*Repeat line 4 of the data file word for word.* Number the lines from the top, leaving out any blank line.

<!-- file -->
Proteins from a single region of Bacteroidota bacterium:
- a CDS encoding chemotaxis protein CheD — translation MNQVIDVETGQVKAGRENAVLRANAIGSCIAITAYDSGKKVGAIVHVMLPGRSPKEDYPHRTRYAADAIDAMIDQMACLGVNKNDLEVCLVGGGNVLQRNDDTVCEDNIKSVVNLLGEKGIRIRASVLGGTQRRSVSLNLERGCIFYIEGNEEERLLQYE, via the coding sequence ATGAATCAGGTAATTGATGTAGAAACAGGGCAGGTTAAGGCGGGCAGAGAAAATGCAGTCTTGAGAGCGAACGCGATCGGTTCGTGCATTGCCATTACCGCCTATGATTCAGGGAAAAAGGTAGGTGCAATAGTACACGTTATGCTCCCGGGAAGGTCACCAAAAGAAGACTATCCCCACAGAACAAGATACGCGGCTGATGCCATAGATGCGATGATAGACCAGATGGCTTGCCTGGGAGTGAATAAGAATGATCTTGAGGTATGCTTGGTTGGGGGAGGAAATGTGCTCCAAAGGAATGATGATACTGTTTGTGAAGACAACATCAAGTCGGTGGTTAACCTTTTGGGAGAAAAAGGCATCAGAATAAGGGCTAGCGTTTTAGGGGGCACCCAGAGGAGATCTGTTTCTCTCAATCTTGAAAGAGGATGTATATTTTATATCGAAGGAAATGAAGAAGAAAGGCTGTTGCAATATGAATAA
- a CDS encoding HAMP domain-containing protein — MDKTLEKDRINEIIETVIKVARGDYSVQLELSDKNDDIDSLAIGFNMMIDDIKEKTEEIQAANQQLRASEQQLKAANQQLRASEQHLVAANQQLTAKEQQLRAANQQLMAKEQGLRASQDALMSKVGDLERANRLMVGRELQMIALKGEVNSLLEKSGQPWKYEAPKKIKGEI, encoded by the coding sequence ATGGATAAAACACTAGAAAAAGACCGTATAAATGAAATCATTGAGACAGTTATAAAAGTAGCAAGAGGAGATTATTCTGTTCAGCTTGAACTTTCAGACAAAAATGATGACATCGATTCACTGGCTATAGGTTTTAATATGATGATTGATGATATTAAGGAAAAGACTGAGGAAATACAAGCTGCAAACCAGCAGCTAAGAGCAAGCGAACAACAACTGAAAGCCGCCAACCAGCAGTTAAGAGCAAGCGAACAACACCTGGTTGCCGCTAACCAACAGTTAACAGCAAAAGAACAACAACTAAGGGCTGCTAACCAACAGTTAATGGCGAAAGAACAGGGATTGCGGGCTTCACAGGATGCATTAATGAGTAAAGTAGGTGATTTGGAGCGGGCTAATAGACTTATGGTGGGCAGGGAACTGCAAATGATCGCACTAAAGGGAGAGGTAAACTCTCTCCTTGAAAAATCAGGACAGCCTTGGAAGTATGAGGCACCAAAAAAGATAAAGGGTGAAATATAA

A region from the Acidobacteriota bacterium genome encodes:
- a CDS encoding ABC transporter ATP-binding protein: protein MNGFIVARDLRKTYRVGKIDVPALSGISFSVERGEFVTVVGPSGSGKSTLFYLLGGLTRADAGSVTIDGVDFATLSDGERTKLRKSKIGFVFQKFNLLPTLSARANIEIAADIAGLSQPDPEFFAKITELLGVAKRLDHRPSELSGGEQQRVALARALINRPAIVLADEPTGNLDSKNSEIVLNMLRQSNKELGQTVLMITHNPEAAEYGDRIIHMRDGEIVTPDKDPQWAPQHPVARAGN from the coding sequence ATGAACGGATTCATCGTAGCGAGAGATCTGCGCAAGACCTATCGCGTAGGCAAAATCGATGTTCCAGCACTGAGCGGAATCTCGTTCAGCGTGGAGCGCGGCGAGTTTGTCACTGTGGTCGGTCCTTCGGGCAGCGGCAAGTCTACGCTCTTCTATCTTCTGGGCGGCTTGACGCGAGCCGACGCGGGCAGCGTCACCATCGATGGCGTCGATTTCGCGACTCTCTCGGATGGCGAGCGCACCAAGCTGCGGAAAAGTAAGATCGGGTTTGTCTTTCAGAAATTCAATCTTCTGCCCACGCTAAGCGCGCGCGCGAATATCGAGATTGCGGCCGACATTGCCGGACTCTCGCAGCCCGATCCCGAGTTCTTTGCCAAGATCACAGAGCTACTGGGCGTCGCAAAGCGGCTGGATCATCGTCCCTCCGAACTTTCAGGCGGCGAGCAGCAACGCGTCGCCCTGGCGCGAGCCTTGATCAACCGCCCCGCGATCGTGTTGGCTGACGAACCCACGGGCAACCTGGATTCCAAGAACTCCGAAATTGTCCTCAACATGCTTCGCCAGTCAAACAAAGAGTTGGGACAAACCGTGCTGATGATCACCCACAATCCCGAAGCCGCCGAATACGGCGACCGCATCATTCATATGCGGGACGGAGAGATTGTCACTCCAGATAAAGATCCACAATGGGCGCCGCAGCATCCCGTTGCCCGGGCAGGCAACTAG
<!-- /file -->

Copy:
A region from the Acidobacteriota bacterium genome encodes: